Have you switched to Vista?
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Thread: Have you switched to Vista?

  1. #1
    Agony Aunty-Online Moira's Avatar
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    Have you switched to Vista?

    I just read an article which reports Vista being used on just 1% of PCs.

    I'm personally using Vista here, as the only operating system on my desktop PC. I upgraded quite happily, installing a clean version of Home Premium purchased from OCUK for a very reasonable price (it's an OEM copy). Touch wood, things are going very smoothly. The laptop is still waiting (along with many others) for the free upgrade from moduslink, and my other desktop is running XP as the main OS, mostly due to the fact that other users feel more comfortable with XP than Vista, though it does dual boot into Vista Ultimate.
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  2. #2
    Just a Virtualized Geek MrLinus's Avatar
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    Home users may be able to use Vista immediately but I suspect corporate environments may be a while before they can use it. I know here, we've run into issues with specific applications not playing nice on it.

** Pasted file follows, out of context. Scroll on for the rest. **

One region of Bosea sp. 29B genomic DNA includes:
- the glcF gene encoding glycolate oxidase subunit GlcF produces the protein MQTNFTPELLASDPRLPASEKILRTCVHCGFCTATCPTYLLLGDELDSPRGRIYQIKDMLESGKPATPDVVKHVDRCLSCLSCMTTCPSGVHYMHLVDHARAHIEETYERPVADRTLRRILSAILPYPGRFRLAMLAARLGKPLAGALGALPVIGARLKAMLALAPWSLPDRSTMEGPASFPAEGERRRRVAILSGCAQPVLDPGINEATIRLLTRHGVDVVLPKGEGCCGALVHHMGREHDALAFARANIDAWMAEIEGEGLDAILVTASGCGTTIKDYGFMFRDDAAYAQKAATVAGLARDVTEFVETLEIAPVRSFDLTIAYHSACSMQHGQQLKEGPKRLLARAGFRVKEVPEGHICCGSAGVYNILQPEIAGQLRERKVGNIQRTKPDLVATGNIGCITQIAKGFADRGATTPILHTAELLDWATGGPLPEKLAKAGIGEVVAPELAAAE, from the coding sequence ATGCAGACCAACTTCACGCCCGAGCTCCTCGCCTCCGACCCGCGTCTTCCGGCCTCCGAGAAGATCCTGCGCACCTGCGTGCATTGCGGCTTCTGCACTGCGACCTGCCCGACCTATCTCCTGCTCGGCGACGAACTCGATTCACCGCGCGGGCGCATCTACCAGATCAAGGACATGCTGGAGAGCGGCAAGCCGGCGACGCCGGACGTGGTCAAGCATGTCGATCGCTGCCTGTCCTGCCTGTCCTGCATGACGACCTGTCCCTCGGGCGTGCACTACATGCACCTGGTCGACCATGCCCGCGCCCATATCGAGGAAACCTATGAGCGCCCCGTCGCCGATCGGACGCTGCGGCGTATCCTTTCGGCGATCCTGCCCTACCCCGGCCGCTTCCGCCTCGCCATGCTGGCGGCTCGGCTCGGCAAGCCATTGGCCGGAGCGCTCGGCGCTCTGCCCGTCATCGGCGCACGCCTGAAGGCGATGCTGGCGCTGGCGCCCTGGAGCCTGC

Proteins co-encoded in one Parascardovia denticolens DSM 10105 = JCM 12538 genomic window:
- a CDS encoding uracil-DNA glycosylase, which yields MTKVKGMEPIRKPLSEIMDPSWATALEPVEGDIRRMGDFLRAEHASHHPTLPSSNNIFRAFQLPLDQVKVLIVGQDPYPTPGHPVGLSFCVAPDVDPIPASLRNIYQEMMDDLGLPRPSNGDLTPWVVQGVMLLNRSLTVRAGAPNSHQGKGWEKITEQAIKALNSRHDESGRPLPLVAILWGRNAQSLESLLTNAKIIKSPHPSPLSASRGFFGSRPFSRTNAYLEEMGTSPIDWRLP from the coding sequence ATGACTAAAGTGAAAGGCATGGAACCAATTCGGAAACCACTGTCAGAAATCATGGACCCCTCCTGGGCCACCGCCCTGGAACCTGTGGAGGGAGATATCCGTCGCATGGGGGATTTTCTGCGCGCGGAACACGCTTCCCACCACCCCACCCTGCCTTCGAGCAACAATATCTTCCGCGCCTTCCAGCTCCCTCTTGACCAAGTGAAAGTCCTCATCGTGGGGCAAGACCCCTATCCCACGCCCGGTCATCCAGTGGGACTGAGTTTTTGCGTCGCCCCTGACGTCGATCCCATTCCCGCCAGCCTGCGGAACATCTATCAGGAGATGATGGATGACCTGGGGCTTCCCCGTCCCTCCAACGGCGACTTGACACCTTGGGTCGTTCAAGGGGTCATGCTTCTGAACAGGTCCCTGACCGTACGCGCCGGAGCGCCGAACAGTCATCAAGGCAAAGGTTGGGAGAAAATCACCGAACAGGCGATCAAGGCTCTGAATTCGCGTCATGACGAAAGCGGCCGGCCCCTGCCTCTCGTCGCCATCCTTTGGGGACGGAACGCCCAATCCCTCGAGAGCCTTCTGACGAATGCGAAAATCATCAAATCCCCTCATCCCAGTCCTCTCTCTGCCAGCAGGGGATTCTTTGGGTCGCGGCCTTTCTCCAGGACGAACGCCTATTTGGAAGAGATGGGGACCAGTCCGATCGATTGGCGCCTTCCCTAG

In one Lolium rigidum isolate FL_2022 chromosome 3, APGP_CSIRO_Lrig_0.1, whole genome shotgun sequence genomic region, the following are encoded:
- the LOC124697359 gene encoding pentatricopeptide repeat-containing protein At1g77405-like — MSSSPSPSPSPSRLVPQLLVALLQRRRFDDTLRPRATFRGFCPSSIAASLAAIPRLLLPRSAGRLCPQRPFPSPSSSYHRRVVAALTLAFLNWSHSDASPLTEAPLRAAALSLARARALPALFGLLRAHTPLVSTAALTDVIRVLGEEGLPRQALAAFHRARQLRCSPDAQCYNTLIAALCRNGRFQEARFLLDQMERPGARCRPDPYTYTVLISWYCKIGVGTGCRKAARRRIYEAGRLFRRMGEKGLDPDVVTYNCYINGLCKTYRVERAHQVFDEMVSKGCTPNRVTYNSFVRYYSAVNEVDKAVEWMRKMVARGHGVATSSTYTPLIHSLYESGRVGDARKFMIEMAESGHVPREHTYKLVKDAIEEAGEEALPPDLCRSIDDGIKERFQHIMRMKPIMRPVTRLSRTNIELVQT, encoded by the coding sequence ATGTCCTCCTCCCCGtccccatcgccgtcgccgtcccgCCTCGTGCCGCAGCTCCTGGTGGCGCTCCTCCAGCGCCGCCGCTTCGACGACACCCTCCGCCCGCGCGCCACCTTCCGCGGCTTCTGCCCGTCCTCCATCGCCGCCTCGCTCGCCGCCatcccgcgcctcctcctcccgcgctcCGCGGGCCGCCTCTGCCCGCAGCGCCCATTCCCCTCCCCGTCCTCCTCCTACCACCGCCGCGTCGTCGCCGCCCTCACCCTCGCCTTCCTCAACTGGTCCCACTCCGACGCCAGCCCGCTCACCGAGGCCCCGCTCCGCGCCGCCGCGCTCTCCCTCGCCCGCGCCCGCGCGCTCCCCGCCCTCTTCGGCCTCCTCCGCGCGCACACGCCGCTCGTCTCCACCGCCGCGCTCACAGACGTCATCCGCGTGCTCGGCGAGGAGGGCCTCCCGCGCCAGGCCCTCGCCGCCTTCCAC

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  3. #3
    Senior Member Aardpsymon's Avatar
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    we have no plans to upgrade to vista here. For a start, a lot of the older hardware won't cope. Neither will the older staff for that matter.

    We don't have the money, we don't have the time and I'm guessing that a lot of departments will have to upgrade some of the old software which brings us back to money and time again.
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  4. #4
    Agony Aunty-Online Moira's Avatar
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    Yeah, same old story. At work it's only the MS campaigns that are using Vista. Which is why I can't understand the decision to bring the corporate release out first! As you say, corporate environments are going to be the last places to upgrade.
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  5. #5
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    Quote Originally Posted by Moira